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While trying to solve a problem from my measure theory class, I started to wonder about the following result:

Consider a sequence of positive terms $\left \{ a_n \right \}_{n=1}^\infty$ such that $\sum a_n = +\infty$. Is it always possible to find two disjoint subsequences $\left \{a_{n_j} \right \}_{j=1}^\infty$ and $\left \{a_{k_j} \right \}_{j=1}^\infty$ such that? $$\sum_{j=1}^\infty a_{n_j}=+\infty=\sum_{j=1}^\infty a_{k_j}$$ (Disjoint means$\ \left \{a_{n_j} : j \in \mathbb{N}\right \} \cap \left \{a_{k_j} : j \in \mathbb{N}\right \}=\emptyset$ )

Intuitively, it seems true, but I wasn't able to prove it, nor think of a counterexample.

Given a infinite set $I\subset \mathbb{N}$, since $$\sum_{n \in I}a_n + \sum_{n \not \in I}a_n = \sum_{n=1}^\infty a_n = +\infty$$

It follows that one of the two sums on the left must be divergent. If both are, we are done. If they are not, applying the same process to the divergent sum we obtain a sequence $I_1 \subset I_2 \subset ...\subset \mathbb{N}$ such that $$\sum_{n \in I_k}a_n =+\infty \ \text{and} \ \sum_{n \not \in I_k}a_n <+\infty$$

for all $k=1,2,...$

I got this far, although I'm don't know whether this is useful at all.

Any thoughts?

Thanks in advance!

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    $\begingroup$ For all $n$ there is some $m$ such that $a_n+\cdots +a_{m+n} >1$. Use this in an alternating way to create two sequences that diverge to $\infty$. $\endgroup$ – copper.hat Jun 15 '15 at 18:39
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    $\begingroup$ What if you do some "load balancing" -- Put a_1 into the first subseries, then put a_2, ..., a_n_1 into the second subseries, stopping once the sum so far surpasses a_1, then put a_{n_1 + 1}, ..., a_n_2 into the first again, until the sum of the terms in the first subseries surpasses the second, and keep going? $\endgroup$ – Gabe Cunningham Jun 15 '15 at 18:40
  • $\begingroup$ @GabeCunningham How can you make sure both sums diverge in the end ? $\endgroup$ – Gabriel Romon Jun 15 '15 at 18:42
  • $\begingroup$ Nice question +1 . And nice comment @cooper.hat , that certainly does the trick, you should consider putting it as an answer ! $\endgroup$ – Alonso Delfín Jun 15 '15 at 18:49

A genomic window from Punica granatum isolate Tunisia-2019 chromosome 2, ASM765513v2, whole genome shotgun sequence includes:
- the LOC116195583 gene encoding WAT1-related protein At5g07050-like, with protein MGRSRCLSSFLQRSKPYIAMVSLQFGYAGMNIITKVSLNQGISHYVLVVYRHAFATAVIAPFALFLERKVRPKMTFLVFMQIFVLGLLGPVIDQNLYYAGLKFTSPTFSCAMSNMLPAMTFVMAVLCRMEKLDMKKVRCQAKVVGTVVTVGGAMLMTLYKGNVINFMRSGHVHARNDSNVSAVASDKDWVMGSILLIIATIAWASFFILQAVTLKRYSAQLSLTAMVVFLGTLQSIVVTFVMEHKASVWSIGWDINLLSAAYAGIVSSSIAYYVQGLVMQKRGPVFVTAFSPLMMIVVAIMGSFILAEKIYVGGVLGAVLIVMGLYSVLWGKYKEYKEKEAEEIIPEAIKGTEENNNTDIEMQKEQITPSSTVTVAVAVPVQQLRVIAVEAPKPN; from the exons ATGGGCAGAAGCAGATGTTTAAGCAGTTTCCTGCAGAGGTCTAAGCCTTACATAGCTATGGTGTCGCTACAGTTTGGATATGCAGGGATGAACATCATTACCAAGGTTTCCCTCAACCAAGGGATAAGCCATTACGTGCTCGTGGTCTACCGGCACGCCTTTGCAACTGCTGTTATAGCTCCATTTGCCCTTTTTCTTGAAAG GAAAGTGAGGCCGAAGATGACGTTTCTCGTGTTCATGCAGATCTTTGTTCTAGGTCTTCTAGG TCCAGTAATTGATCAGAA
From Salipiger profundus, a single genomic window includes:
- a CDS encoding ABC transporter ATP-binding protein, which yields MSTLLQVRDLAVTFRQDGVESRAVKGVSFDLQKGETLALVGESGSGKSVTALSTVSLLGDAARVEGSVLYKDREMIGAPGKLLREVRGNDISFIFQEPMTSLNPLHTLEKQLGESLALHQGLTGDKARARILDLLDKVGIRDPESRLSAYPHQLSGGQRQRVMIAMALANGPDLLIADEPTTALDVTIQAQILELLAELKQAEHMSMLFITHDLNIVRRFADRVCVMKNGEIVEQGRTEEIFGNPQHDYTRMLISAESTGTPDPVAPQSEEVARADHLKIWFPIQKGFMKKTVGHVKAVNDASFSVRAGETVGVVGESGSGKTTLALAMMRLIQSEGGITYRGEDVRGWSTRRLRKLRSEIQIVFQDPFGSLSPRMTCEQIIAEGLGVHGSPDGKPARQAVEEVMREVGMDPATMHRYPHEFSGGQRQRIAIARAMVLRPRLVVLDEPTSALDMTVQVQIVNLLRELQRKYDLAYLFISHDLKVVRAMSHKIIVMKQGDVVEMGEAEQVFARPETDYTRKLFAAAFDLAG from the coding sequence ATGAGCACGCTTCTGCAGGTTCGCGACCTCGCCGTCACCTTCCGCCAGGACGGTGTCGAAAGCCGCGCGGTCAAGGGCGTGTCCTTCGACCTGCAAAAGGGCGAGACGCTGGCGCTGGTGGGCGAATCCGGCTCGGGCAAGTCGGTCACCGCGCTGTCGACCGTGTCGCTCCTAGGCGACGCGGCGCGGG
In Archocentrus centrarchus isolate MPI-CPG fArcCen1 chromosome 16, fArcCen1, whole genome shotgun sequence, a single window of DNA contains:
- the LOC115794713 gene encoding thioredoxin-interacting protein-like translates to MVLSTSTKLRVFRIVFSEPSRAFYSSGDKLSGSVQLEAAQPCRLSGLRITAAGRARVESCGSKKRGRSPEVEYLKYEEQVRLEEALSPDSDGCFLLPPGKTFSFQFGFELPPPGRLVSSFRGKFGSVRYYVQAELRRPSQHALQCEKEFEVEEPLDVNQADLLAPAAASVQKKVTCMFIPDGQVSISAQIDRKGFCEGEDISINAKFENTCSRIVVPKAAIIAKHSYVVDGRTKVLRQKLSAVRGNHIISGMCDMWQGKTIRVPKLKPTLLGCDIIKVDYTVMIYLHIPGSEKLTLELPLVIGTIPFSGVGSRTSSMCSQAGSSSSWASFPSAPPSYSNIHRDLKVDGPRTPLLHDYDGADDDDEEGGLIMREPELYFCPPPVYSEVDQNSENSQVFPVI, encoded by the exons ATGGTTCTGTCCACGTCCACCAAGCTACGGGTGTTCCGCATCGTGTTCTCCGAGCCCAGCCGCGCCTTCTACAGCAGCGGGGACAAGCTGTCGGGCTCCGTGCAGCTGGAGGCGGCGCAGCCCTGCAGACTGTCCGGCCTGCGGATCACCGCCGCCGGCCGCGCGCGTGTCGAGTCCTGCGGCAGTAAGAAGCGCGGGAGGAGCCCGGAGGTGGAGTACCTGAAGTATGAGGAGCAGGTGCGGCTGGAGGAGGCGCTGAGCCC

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An idea is to make "slices" of your series, each slice summing to at least $1$, and define your two subsequences by looking at alternating slices.

Let $(a_n)_{n\geq 0}$ a positive sequence such that $\sum_{n=0}^\infty a_n = \infty$.

Let $N_0 = \min\{n\geq 0 \mid \sum_{n=0}^\infty a_n > 1 \}$, $N_1 = \min\{n\geq N_0 + 1 \mid \sum_{n=N_0+1}^\infty a_n > 1 \}$, and by induction define $N_j = \min\{n\geq N_{j-1} + 1 \mid \sum_{n=N_j+1}^\infty a_n > 1 \}$. (Why is it a valid definition?)

Now, you can define your two subsequences as the one with indices in $\bigcup_{j} \{N_{2j},\dots, N_{2j+1}-1\}$ and the one with indices in $\bigcup_{j} \{N_{2j+1},\dots, N_{2j+2}-1\}$.

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Hint: No matter how many finitely many terms in the series you have assigned so far to your two sub-series, you can always find a subsequent finite partial "tail" of the terms not used so far so that the sum of the terms in the partial tail is $> \epsilon$ (and you can do this for any $\epsilon > 0$). So just fix any $\epsilon > 0$ and then assign such partial tails to each of your subsequences in an alternating fashion so they are disjoint indices, and then each sum tends to $\infty$.

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There you got a simple proof: let $\{a_n\}$ converge to zero and such that $\sum a_n=+\infty$. Now consider $b_1\geq b_2\geq b_3 \geq \cdots$ the rearrangement of $a_n$ in decreasing order. Since $\{a_n\}$ is positive, $$ \sum_{n=0}^\infty a_n =\sum_{n=0}^\infty b_n = \sum_{n=0}^\infty b_{2n} + \sum_{n=0}^\infty b_{2n+1}.$$ We prove that the two series in the right-hand side are divergent. It is clear that $\sum_{n=0}^\infty b_{2n}\geq \sum_{n=0}^\infty b_{2n+1}$, by construction of $b_n$. Now suppose that the latter series converges. Then, $$ \sum_{n=1}^\infty b_{2n}\leq \sum_{n=0}^\infty b_{2n+1}, $$ which implies that $$\sum_{n=0}^\infty b_{2n}= b_0+\sum_{n=1}^\infty b_{2n}\leq b_0 +\sum_{n=0}^\infty b_{2n+1},$$ and by the boundedness of $a_n$ (and therefore of $b_n$), we obtain the convergence of both series, which implies that $\sum a_n<+\infty$, a contradiction. Therefore we found a decomposition of $\sum a_n$ in two disjoint divergent series. If $a_n$ does not converge to zero, just take two disjoint subsequences that do not converge towards zero and sum them up.

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